by Heidi Bullman

There’s a growing interest in telehealth and telemedicine programs from payers and providers across the United States. While telehealth programs were once the province of those with ‘Cadillac’ health plans, the recent uptick in adoption has demonstrated broad-based interest in the benefits that these programs can bring to patients and providers. From the opportunity to expand coverage to underserved populations, improve patient to physician engagement and control the costs of care, there are many reasons for healthcare systems to adopt telehealth programs.

Still, implementation challenges persist. Future Healthcare Today caught up with Debbie Voyles, Corporate Director of Virtual Health at Ballad Health in Johnson City, TN, who shared her insights on the types of challenges commonly encountered when healthcare systems seek to augment in-person care with telehealth solutions.

One of the first challenges Ballad Health’s program faced stemmed from a lack of connectivity. “There are areas when you get into the mountain regions where they don’t have good cell phone coverage or broadband coverage into their communities,” Voyles shared. “It’s a real barrier when you’re trying to do things virtually and get healthcare into those communities and populations. It’s one of the biggest challenges that I have to manage until we can work with the government on broadband expansion.”

One solution stems from an innovative way Ballad Health is making services possible by identifying spoke sites within the community to build telehealth access points. The organization has implemented a web-based application for its telehealth program to allow the use of different modalities to reach patients, which has also proven helpful in addressing aging technology issues.

“When we used the older, codec-based technology, you really had to worry. Since we have chosen to go with a web-based application, we’re using computers, tablets, and cell phones in addition to more mobile devices that get changed out on a pretty regular basis anyway, so it’s a lot less costly,” said Voyles. “To manage security concerns we work closely with our IT department. They conduct an intensive review of any technology application from both a security and HIPAA compliance standpoint.”

With its focus on solutions, Ballad Health has experienced myriad benefits by implementing telehealth services including, “timely access to needed services for telestroke and teleneonatology, [especially] getting the specialists to patients in a very timely matter to gate any issues they may be facing,” shared Voyles. “As our services expand, we can get a growing number of patients seen faster with reduced time away from work and families.”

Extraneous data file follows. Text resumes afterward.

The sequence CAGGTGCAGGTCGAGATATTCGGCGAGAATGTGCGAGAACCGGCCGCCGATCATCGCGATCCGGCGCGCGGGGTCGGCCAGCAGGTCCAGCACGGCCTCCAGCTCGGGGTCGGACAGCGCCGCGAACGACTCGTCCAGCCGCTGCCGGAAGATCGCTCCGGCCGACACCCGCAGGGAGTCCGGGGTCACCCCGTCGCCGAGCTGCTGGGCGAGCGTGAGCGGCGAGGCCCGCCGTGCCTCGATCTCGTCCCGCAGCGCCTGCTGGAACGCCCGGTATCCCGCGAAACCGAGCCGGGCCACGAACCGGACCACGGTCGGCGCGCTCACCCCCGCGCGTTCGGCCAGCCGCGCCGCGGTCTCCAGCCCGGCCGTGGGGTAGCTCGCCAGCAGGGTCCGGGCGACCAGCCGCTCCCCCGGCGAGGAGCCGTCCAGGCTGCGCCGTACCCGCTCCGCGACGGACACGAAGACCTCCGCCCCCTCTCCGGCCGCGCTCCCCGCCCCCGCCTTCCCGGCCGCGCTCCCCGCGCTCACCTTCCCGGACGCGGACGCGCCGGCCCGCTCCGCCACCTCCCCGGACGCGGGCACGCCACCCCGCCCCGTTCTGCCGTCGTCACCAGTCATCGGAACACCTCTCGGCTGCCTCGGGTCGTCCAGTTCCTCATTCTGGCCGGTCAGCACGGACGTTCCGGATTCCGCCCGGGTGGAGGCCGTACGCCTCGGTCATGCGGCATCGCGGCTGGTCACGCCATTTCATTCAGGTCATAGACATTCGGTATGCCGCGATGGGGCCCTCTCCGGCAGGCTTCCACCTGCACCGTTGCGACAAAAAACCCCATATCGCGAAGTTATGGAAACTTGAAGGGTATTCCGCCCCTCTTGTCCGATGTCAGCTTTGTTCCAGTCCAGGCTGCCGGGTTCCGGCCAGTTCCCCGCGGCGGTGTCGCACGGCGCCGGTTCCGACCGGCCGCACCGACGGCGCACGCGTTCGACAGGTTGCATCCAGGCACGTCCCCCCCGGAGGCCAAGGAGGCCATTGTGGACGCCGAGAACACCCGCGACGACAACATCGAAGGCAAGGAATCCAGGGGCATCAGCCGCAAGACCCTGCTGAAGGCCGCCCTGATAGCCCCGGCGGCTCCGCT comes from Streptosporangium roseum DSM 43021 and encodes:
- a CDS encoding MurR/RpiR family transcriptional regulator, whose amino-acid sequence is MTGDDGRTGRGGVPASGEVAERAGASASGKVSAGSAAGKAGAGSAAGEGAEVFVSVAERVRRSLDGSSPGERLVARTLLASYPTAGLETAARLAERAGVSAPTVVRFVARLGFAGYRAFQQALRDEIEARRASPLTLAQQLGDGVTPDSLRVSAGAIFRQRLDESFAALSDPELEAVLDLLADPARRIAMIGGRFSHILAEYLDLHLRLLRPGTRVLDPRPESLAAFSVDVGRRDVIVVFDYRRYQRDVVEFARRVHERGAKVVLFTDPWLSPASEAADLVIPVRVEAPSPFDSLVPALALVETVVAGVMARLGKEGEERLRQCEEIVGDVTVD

While organizations like Ballad Health are paving the way and setting a standard of excellence for telehealth programs across the country, there’s still work to be done. “I was surprised when I came into this area at the lack of understanding of what telehealth/virtual health really is,” shared Voyles. “I still hear lot of people that say, ‘oh, is that just a phone call with a provider?’ But really, we have stethoscopes, otoscopes, and cameras that can zoom in and see moles and the dilation of somebody’s eye – people don’t fully understand the extent of what we’re capable of with technology,” she concluded.

Being able to deliver a full suite of medical services with connected devices from remote sites requires a sophisticated support infrastructure. “Behind the scenes of a telehealth instance there’s an impressive array of sophisticated technology,” shared Lisa Hines, MBA, former director of telehealth services for Greenville Healthcare System and now Strategic Advisor for Healthcare at NetApp.

“Debbie Voyles noted the challenges presented by poor connectivity when it comes to running telehealth system. To be really effective and enable providers to augment care, issues of latency must be addressed before launching a telehealth program,” Hines explained. “A doctor can’t accurately diagnose a condition if the image feed freezes or if lab data can’t be shared or retrieved. At the heart of a reliable, robust, and relevant telehealth program is an equally robust and reliable data management infrastructure.”

As organizations like Ballad Health continue to improve the quality of care they are able to provide through their telehealth services, it will be vital that they maintain the infrastructure that enables their doctors and nurses to treat patients remotely. With a resilient and adaptable data management infrastructure in place, doctors will be able to care for patients in virtually the same way whether they are in the office or in their home.

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